BYU Law creates language database to help interpret Constitution

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Dean Smith
BYU Law Dean Gordon Smith shares at a corpus linguistics conference. (Lynette Rands)

The Constitution is America’s central legal document. However, it was written a long time ago, and language has since evolved. Changing language can make the law difficult for lawyers and judges to interpret.

What does it really mean to “bear arms?” How should readers understand the phrase “high crimes and misdemeanors?” BYU Law created a database to help answer questions like these.

This database is called the Corpus of Founding Era American English, also known as COFEA. “Corpus” refers to a collection of written texts on a particular subject. The corpus holds founding-era documents that can be used by legal professionals for free as a tool to make educated legal decisions.

BYU linguistics professor Mark Davies creates various corpora for the linguistics department and was involved in the beginning stages of the corpus. 

“We have all these words in the Constitution — words and phrases that, 200-250 years later, we don’t really know what they meant at that time. We can’t go in a time travel machine to go back 240 years, but what we can do is scoop in hundreds of millions worth of text from that time and say, oh well, when people were using a word or phrase, they were using it in this context,” Davies said.

D. Gordon Smith, dean of the J. Reuben Clark Law School, said the idea for the corpus began with a simple discussion.

Stephen Mouritsen, a former BYU law student who also has a master’s in linguistics, asked Smith about the difference between the words “stockholder” and “shareholder.” They found that though the words are used interchangeably, they mean different things. 

After Mouritsen graduated and began working as a lawyer, Smith became the dean of the J. Reuben Clark Law School and worked to develop a course based on corpus linguistics in law. Mouritsen taught the course via Skype from a remote location, and Smith began to blog about the idea and received positive feedback from his colleagues at institutions like Georgetown University.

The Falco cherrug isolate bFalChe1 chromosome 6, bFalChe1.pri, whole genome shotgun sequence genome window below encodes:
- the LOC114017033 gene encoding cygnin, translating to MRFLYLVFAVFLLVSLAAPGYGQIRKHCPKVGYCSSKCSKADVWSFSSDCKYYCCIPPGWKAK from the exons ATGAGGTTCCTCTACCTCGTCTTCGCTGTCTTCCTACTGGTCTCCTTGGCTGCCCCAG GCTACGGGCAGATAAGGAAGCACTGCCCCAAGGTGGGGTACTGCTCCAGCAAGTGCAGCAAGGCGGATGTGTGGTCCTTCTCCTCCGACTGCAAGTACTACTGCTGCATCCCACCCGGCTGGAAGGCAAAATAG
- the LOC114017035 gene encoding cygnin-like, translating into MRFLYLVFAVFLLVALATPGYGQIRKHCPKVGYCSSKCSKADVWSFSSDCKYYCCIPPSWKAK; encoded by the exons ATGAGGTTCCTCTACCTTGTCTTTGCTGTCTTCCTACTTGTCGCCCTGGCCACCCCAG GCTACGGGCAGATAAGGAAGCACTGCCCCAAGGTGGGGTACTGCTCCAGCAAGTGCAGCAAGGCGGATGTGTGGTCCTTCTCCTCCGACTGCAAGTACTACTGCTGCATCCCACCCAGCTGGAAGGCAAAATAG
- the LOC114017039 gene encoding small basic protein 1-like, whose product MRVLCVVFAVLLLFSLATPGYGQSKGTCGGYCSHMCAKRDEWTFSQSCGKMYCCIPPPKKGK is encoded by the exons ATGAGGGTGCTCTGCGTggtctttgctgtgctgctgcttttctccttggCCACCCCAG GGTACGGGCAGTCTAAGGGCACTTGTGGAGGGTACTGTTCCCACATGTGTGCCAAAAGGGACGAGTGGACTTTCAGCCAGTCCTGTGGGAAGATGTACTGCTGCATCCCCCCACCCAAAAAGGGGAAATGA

The concept of corpus linguistics was also embraced by Utah Associate Chief Justice Thomas Lee.

In Utah, the concept of corpus linguistics was used in the case State v. Rasabout, in which the court had to interpret the meaning of the word “discharge” in regards to a statute that mandates a class B misdemeanor if a firearm is “discharged” from an automobile. Several rounds were fired, making it difficult to interpret what “discharge” actually meant. Lee was able to use corpus linguistics to accurately sentence the perpetrator. 

After the success of the case, Lee began to visit other states’ Supreme Courts to introduce the database and train judges on how to use it. 

Based on decisions like this, BYU Law began to develop the corpus. According to Smith, it has been adopted by Supreme Courts in Michigan, Idaho, and most recently, Utah. Federal Courts have started to use the database as well.

Despite all of its success, the database is still in its beta form. Brett Hashimoto, a corpus linguistics research fellow for BYU Law, is currently working on further developing the corpus. The database is still available for use in its present state.

“One project that I’m involved with right now involves what is called linguistic canons of statutory interpretation,” Hashimoto said. “These cannons are basically the guidelines by which many judges interpret the law.”

BYU holds annual conferences about corpus linguistics and continues to develop its research.

The Corpus of Founding Era American English can be found at lawcorpus.byu.edu.

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